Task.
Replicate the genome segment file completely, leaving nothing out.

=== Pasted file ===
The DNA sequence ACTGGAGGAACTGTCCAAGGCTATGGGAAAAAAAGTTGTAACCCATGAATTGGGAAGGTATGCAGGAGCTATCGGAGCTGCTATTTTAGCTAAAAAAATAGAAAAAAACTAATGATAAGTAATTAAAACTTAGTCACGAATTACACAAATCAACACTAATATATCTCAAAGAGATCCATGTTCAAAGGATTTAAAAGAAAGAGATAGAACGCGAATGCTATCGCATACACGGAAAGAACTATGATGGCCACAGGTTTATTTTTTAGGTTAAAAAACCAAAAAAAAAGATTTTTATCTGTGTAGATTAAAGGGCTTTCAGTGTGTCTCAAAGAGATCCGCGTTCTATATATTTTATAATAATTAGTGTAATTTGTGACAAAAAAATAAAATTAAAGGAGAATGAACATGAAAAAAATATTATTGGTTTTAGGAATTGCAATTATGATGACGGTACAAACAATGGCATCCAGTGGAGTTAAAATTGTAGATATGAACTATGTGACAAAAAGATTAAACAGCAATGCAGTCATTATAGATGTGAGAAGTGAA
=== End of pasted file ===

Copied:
The DNA sequence ACTGGAGGAACTGTCCAAGGCTATGGGAAAAAAAGTTGTAACCCATGAATTGGGAAGGTATGCAGGAGCTATCGGAGCTGCTATTTTAGCTAAAAAAATAGAAAAAAACTAATGATAAGTAATTAAAACTTAGTCACGAATTACACAAATCAACACTAATATATCTCAAAGAGATCCATGTTCAAAGGATTTAAAAGAAAGAGATAGAACGCGAATGCTATCGCATACACGGAAAGAACTATGATGGCCACAGGTTTATTTTTTAGGTTAAAAAACCAAAAAAAAAGATTTTTATCTGTGTAGATTAAAGGGCTTTCAGTGTGTCTCAAAGAGATCCGCGTTCTATATATTTTATAATAATTAGTGTAATTTGTGACAAAAAAATAAAATTAAAGGAGAATGAACATGAAAAAAATATTATTGGTTTTAGGAATTGCAATTATGATGACGGTACAAACAATGGCATCCAGTGGAGTTAAAATTGTAGATATGAACTATGTGACAAAAAGATTAAACAGCAATGCAGTCATTATAGATGTGAGAAGTGAA